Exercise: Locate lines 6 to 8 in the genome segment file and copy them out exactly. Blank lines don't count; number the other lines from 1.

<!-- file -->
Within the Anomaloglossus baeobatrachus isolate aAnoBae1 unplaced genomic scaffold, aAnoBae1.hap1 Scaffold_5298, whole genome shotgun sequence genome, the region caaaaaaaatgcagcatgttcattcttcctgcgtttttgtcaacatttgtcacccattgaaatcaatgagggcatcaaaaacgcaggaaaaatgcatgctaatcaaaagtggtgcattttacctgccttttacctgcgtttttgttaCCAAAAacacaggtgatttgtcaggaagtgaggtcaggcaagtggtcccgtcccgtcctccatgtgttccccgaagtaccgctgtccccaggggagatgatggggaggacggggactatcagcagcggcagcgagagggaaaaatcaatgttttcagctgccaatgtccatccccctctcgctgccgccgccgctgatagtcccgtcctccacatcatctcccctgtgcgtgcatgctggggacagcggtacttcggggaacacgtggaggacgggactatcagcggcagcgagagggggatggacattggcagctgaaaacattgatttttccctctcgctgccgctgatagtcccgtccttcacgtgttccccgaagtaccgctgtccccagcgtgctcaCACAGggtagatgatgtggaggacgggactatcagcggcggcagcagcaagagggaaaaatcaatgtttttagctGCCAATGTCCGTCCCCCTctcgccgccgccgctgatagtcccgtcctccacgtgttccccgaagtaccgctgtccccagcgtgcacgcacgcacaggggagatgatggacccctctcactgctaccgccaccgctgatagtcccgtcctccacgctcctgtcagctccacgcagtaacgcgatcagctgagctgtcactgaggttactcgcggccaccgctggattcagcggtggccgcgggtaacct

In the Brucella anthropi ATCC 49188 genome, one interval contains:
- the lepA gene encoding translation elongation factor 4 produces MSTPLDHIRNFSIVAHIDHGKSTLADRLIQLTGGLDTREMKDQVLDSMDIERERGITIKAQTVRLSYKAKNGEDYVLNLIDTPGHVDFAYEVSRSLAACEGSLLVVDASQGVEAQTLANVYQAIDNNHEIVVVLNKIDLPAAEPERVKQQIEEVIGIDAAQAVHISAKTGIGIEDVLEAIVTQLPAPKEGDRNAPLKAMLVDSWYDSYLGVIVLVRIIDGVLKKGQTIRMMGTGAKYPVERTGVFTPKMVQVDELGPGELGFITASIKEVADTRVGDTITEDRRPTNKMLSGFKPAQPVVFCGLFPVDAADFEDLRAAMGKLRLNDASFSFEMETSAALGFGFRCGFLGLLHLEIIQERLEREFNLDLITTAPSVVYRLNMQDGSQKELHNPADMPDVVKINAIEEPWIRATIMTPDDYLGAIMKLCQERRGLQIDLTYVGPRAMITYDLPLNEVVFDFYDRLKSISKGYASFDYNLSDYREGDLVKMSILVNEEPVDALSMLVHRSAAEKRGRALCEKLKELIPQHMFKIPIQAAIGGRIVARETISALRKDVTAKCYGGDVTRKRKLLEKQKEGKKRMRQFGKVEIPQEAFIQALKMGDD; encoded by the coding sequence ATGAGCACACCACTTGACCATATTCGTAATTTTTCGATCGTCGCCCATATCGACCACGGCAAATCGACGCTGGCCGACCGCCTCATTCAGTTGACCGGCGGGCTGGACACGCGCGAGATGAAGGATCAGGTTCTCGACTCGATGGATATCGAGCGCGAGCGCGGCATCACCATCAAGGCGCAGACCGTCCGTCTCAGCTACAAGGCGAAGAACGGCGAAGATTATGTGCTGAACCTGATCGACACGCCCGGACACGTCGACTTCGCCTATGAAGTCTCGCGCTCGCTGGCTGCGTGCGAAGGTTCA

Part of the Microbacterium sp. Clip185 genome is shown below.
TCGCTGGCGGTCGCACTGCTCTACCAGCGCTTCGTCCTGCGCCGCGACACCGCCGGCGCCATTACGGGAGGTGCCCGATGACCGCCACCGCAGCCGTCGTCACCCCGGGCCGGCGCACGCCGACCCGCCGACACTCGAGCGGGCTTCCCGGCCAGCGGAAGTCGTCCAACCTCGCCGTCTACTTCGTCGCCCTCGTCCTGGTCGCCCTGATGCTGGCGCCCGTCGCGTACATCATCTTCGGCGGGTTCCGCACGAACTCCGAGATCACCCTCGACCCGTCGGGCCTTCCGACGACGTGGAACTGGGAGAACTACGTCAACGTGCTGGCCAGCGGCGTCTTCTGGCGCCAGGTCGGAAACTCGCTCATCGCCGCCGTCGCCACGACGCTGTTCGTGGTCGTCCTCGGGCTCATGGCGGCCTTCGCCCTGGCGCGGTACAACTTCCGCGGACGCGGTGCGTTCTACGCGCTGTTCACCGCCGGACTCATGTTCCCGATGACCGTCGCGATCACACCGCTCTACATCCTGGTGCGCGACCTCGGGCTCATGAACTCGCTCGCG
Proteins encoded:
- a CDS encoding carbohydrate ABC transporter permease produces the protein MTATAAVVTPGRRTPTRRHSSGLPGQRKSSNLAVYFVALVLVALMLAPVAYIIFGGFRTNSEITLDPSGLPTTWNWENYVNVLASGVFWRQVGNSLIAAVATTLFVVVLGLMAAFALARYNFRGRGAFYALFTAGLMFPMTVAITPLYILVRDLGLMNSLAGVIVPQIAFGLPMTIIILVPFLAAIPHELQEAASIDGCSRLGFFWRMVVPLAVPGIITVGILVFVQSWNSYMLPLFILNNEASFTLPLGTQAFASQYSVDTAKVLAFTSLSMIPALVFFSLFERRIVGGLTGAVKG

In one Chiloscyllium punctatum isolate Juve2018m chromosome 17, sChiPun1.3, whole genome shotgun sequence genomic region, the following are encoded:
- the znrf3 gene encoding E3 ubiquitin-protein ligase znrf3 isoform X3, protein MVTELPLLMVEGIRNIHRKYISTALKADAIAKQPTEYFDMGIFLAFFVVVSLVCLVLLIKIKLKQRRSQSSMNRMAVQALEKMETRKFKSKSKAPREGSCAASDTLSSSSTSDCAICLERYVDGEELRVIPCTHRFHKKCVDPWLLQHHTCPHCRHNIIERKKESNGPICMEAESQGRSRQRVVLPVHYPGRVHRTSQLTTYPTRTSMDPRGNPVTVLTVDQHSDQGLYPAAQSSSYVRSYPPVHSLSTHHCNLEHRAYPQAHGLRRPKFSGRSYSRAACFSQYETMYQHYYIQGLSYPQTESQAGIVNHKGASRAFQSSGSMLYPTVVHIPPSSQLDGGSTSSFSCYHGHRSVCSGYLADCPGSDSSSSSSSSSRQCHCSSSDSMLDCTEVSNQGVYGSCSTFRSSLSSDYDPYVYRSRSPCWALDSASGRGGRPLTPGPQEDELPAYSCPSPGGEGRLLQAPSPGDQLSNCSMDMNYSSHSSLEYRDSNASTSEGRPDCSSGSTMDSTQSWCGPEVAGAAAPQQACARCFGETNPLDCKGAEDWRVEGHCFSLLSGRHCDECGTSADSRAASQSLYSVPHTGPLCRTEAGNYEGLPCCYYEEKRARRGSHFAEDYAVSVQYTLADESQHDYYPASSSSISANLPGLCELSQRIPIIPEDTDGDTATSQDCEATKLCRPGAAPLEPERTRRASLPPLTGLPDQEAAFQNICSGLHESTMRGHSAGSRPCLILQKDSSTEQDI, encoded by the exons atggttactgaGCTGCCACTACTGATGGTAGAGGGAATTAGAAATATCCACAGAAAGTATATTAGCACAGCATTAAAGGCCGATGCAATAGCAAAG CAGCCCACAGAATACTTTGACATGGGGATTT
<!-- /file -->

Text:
Proteins encoded:
- a CDS encoding carbohydrate ABC transporter permease produces the protein MTATAAVVTPGRRTPTRRHSSGLPGQRKSSNLAVYFVALVLVALMLAPVAYIIFGGFRTNSEITLDPSGLPTTWNWENYVNVLASGVFWRQVGNSLIAAVATTLFVVVLGLMAAFALARYNFRGRGAFYALFTAGLMFPMTVAITPLYILVRDLGLMNSLAGVIVPQIAFGLPMTIIILVPFLAAIPHELQEAASIDGCSRLGFFWRMVVPLAVPGIITVGILVFVQSWNSYMLPLFILNNEASFTLPLGTQAFASQYSVDTAKVLAFTSLSMIPALVFFSLFERRIVGGLTGAVKG

In one Chiloscyllium punctatum isolate Juve2018m chromosome 17, sChiPun1.3, whole genome shotgun sequence genomic region, the following are encoded: